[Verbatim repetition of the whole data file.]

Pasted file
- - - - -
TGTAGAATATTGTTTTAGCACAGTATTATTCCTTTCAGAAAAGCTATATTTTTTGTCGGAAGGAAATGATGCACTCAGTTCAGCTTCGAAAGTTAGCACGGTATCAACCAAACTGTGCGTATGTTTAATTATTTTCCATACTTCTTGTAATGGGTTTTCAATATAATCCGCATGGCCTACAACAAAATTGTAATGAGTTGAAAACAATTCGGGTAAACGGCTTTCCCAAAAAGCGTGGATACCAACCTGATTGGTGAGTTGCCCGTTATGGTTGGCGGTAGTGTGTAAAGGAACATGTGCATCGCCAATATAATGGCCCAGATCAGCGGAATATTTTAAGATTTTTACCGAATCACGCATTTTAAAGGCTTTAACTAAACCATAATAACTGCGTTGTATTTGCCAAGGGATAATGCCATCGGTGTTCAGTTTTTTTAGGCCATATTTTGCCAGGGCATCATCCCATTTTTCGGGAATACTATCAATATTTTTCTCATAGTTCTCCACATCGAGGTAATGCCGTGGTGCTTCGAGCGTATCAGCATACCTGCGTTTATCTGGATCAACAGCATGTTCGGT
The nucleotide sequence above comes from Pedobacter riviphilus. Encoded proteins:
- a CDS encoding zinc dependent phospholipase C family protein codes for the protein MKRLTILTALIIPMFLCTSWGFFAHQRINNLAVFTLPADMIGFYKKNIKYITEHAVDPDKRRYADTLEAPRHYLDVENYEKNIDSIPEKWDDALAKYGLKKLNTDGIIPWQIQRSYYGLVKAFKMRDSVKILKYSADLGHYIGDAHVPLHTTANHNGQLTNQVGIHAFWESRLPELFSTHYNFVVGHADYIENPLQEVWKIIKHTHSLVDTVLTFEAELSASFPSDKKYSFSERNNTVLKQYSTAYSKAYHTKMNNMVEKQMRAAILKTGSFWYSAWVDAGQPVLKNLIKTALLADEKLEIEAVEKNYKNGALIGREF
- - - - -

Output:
TGTAGAATATTGTTTTAGCACAGTATTATTCCTTTCAGAAAAGCTATATTTTTTGTCGGAAGGAAATGATGCACTCAGTTCAGCTTCGAAAGTTAGCACGGTATCAACCAAACTGTGCGTATGTTTAATTATTTTCCATACTTCTTGTAATGGGTTTTCAATATAATCCGCATGGCCTACAACAAAATTGTAATGAGTTGAAAACAATTCGGGTAAACGGCTTTCCCAAAAAGCGTGGATACCAACCTGATTGGTGAGTTGCCCGTTATGGTTGGCGGTAGTGTGTAAAGGAACATGTGCATCGCCAATATAATGGCCCAGATCAGCGGAATATTTTAAGATTTTTACCGAATCACGCATTTTAAAGGCTTTAACTAAACCATAATAACTGCGTTGTATTTGCCAAGGGATAATGCCATCGGTGTTCAGTTTTTTTAGGCCATATTTTGCCAGGGCATCATCCCATTTTTCGGGAATACTATCAATATTTTTCTCATAGTTCTCCACATCGAGGTAATGCCGTGGTGCTTCGAGCGTATCAGCATACCTGCGTTTATCTGGATCAACAGCATGTTCGGT
The nucleotide sequence above comes from Pedobacter riviphilus. Encoded proteins:
- a CDS encoding zinc dependent phospholipase C family protein codes for the protein MKRLTILTALIIPMFLCTSWGFFAHQRINNLAVFTLPADMIGFYKKNIKYITEHAVDPDKRRYADTLEAPRHYLDVENYEKNIDSIPEKWDDALAKYGLKKLNTDGIIPWQIQRSYYGLVKAFKMRDSVKILKYSADLGHYIGDAHVPLHTTANHNGQLTNQVGIHAFWESRLPELFSTHYNFVVGHADYIENPLQEVWKIIKHTHSLVDTVLTFEAELSASFPSDKKYSFSERNNTVLKQYSTAYSKAYHTKMNNMVEKQMRAAILKTGSFWYSAWVDAGQPVLKNLIKTALLADEKLEIEAVEKNYKNGALIGREF